In Conrad's 1984-85 study, he found no significant differences in job satisfaction between those involved in wellness programs and employes who didn't participate. "In fact, people not in the program had slightly higher job satisfaction," he said.
"People who come to the program come because of certain kinds of desires to improve. People who are in the program say they feel better and they feel more productive across the board, but that doesn't mean they are. I'm not sure that we'll ever get data on these things."
"Exact data may not be the issue," says WBGH's Behrens. "Anybody who believes in these things and says I want to prove that they work can prove that. Or if they say, I want to poke holes in the research and show they don't work, you can do that. When you're dealing with business and health, the likelihood that you can put together a perfect double blind study is very low. They all run into problems."
Kathryn Kelly, director of General Health's National Health Network, a 4,500-member data base of wellness services nationwide, notes, "It's been heralded as the panacea of the problem with rising health care costs. It's been seen as an executive perk. It's neither.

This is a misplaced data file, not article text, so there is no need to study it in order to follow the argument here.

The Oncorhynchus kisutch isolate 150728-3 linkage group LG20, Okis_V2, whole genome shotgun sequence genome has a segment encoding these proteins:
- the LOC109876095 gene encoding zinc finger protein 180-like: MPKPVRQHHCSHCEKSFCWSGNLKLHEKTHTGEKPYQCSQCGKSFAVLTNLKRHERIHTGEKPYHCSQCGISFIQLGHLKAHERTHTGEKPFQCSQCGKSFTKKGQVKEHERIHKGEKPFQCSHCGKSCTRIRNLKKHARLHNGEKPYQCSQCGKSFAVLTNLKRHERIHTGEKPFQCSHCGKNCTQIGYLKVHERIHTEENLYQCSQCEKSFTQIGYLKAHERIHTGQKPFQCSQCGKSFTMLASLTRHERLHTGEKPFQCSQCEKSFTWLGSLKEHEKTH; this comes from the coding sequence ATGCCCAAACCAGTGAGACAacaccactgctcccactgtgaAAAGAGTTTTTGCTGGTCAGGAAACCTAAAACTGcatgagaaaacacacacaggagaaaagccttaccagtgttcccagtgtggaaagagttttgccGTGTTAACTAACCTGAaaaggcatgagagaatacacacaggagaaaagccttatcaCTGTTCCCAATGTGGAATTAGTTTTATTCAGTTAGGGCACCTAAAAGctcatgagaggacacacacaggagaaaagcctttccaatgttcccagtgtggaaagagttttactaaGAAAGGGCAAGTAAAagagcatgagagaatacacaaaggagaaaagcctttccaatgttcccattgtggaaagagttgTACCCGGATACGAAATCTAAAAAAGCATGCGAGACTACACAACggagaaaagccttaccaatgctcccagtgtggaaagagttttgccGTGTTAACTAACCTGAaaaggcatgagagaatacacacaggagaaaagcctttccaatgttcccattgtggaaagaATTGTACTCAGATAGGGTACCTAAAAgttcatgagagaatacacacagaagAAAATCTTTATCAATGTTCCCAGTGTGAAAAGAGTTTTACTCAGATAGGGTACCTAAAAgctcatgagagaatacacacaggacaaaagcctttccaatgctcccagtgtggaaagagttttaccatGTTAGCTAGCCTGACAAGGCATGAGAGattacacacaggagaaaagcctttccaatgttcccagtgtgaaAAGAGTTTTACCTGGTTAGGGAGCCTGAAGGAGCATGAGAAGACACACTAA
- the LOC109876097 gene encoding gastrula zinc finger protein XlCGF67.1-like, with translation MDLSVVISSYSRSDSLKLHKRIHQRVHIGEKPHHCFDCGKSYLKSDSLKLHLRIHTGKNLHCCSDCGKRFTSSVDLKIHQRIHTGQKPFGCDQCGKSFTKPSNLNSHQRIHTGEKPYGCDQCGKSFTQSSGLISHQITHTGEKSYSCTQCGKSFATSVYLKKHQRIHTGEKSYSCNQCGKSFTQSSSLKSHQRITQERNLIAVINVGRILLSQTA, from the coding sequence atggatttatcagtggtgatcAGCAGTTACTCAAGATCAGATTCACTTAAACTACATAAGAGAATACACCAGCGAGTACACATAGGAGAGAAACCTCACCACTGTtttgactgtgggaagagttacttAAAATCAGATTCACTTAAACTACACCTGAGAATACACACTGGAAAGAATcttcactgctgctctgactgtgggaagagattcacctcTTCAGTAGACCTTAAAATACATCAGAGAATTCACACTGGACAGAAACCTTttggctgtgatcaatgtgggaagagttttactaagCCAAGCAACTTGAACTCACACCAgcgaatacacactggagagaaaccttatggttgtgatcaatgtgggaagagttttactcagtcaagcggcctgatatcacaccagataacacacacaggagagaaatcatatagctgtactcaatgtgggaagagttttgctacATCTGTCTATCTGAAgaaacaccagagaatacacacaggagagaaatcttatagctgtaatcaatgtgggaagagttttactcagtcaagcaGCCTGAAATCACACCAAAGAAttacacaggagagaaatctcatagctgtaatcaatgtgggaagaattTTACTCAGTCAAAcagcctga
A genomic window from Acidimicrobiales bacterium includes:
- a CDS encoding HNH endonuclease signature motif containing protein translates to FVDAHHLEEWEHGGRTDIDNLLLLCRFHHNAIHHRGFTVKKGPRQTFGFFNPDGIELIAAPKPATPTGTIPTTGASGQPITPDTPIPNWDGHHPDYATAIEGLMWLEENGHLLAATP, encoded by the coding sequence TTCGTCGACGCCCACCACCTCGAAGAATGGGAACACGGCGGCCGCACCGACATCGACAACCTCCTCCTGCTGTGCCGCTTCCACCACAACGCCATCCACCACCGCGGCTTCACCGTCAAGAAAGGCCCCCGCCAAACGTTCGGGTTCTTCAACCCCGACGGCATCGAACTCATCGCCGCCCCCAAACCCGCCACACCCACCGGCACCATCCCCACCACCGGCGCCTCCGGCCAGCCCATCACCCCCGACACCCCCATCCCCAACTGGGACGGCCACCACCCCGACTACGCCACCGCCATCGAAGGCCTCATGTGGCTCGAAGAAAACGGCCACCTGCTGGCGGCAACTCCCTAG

"Companies don't do this because they think it's going to save money. It's not a cost-saving strategy. It's a response to the demand of the employes."
*"If high costs were really an issue, we wouldn't see over half the companies having programs. It makes good intuitive sense."
But even though the data lacks the conclusiveness of the smoking-lung cancer connection, recent research shows that there are significant benefits. Among them: Iowa's Vermeer Manufacturing Co. estimates that for every dollar they spend on wellness, they save $10. Blue Cross-Blue Shield of Indiana recently tracked employe claims over five years and found an 8 to 10 percent reduction in claims for companies with wellness programs. Johnson & Johnson recently discovered that its wellness program paid for itself through lower hospitalization costs. After one year, participating employes took 13 percent fewer sick days than during the previous year and had a 32 percent decline in high blood pressure. Employes who exercised also burned 43 percent more calories than those who didn't exercise. Tenneco says insurance claims for its female employes who exercise in 1983 averaged less than half of those for the sedentary crowd. Male employes' insurance claims also went down that year. Absenteeism was cut for both men and women.
"I don't think it costs anything," said Reese of Indemnity's program. "Because the benefits are financially positive and not negative."